Kiyan Williams | Indisposable: Tactics for Care and Mourning

Kiyan Williams, In Defense of Weeds, 2022, Amaranth, LED grow light, mirror-polished stainless steel, MDF, Dimensions variable

Click the button below for the audio and text of the VISUAL DESCRIPTION for Kiyan Williams, In Defense of Weeds:

In Defense of Weeds features a plant called an Amaranth. The Amaranth is positioned on top of a mirror-polished stainless-steel planter that seamlessly rests on a black pedestal. Hovering above is a grow light that illuminates the Amaranth and pedestal while providing heat and light so that the plant may continue to grow in the gallery. The Amaranth is characterized by numerous green leaves and each plant will produce flowers at the end of tall reddish stems. The colors of the flowers are usually burgundy, red, pink, or salmon. Many horticulturists in the United States consider Amaranth a weed but in India, South Asia, and South America it has been grown for centuries as a spice and favorite ingredient in a variety of dishes and drinks. Here in the gallery it is as a precious object to be protected.
Kiyan Williams, “In Defense of Weeds”, 2022, Amaranths, pedestal, and grow light. Dimensions variable

Kiyan Williams (they/them) is a visual artist and writer who works fluidly across performance, sculpture, video, and 2d realms. Rooted in a process-driven practice, they are attracted to quotidian, unconventional materials and methods that evoke the historical, political, and ecological forces that shape individual and collective bodies.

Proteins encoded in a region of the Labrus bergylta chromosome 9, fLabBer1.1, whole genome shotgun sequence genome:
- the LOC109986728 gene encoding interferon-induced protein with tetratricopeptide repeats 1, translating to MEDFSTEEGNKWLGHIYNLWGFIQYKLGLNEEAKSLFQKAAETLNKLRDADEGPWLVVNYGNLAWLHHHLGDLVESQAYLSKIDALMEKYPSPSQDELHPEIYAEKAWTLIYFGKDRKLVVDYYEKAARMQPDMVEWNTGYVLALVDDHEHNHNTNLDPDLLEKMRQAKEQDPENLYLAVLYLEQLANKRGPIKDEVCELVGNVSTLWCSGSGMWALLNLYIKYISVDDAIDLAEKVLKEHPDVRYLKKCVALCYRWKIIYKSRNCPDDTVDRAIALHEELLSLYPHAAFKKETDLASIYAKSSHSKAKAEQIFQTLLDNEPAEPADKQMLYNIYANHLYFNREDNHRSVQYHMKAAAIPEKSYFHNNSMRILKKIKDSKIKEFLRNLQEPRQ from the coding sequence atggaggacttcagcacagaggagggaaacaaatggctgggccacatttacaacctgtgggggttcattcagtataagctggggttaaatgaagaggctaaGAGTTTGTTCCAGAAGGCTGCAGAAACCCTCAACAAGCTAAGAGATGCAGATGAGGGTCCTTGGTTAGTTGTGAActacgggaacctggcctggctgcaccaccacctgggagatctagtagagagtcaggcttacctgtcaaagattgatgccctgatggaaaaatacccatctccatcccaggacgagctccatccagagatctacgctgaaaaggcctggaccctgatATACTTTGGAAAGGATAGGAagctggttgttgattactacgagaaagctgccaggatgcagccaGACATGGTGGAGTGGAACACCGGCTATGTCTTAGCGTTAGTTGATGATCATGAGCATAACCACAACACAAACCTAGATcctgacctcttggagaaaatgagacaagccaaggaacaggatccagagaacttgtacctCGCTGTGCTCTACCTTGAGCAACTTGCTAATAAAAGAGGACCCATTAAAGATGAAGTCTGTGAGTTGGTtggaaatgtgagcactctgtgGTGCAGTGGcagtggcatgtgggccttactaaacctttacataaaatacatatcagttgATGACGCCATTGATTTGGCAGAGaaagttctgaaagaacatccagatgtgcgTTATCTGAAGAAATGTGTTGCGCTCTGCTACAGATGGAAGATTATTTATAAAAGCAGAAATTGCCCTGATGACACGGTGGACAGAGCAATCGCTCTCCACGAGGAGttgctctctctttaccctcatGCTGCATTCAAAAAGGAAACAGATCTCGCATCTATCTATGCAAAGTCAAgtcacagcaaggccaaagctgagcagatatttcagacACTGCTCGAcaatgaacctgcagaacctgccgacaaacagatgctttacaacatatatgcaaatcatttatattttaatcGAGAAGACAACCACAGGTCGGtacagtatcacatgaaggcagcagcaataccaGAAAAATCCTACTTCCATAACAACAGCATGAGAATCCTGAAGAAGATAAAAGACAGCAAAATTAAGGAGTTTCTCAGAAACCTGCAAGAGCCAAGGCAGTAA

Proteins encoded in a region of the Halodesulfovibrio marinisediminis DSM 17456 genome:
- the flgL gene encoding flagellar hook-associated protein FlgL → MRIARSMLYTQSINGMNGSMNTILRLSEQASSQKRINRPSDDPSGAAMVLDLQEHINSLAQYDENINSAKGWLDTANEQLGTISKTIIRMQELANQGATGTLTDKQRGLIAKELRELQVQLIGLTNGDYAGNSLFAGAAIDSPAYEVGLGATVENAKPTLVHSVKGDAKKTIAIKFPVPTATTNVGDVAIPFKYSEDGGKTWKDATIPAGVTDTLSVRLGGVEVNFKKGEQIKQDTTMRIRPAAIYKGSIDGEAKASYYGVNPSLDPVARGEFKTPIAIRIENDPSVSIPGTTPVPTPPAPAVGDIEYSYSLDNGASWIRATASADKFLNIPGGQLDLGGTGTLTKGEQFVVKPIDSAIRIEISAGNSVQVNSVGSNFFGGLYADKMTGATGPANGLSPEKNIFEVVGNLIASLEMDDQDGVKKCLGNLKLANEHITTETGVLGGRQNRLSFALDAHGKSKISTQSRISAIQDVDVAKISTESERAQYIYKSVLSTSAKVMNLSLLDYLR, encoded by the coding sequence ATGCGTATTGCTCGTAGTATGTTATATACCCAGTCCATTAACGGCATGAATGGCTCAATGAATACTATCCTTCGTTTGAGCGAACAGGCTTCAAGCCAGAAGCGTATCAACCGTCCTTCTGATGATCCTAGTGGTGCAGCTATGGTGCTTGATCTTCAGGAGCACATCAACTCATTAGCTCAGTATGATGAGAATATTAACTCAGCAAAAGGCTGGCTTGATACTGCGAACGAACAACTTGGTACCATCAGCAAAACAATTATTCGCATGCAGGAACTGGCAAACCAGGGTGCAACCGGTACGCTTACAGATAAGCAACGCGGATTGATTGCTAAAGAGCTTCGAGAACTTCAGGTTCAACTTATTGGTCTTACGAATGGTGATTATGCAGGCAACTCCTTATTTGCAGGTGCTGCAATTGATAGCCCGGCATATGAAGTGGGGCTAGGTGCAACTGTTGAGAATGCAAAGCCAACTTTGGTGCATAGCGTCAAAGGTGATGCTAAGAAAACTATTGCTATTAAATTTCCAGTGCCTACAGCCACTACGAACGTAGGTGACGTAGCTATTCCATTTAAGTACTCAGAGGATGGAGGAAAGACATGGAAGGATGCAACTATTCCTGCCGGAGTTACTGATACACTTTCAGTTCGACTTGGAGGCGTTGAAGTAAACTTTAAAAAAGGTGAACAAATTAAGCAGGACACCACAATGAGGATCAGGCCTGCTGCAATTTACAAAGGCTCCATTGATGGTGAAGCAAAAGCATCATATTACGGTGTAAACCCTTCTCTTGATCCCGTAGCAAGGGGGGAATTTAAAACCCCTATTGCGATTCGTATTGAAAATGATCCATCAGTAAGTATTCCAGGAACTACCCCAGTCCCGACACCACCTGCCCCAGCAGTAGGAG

Williams’s In Defense of Weeds is an installation that quite literally grew out of one of the artist’s public art sculptures. Amaranths grew at the base of the sculpture but were removed over the objections of the artist because they were considered weeds by the groundskeepers. What is traditionally worthy and unworthy of our attention within horticultural norms becomes a powerful metaphor in this installation. Plants defined in another context as weeds are now situated within the gallery atop a pedestal. Within the gallery, the plants are now treated with care that contributes to what Williams terms the plant’s survivance (a neologism formed out of survival + resistance). As Williams writes, “In Defense of Weeds is a small intervention to the protocols of disposability, and an attempt to intervene on what (or who) gets cared for (cultivated), and what (or who) gets thrown away.” Despite the artist’s utopian hopes, they consider that the conditions of a gallery might not be the most hospitable for life to flourish, and that these plants might meet their original fate. Care, therefore, might be more than offering them a new home but also shifting the culture by which they are rendered disposable.

For Chapter 6 of Indisposable: Structures of Support after the ADA, Williams created Piecing Myself Back Together After The World Has Ended, a new video in a series of works which furthers the artist’s aesthetic and conceptual exploration of Blackness, ecology, and trans/gressive subjectivity; wherein bodies are in process, oscillate in legibility, and blur the boundaries between self and other forms of sentient life. 

Instagram: @kiyanwilliams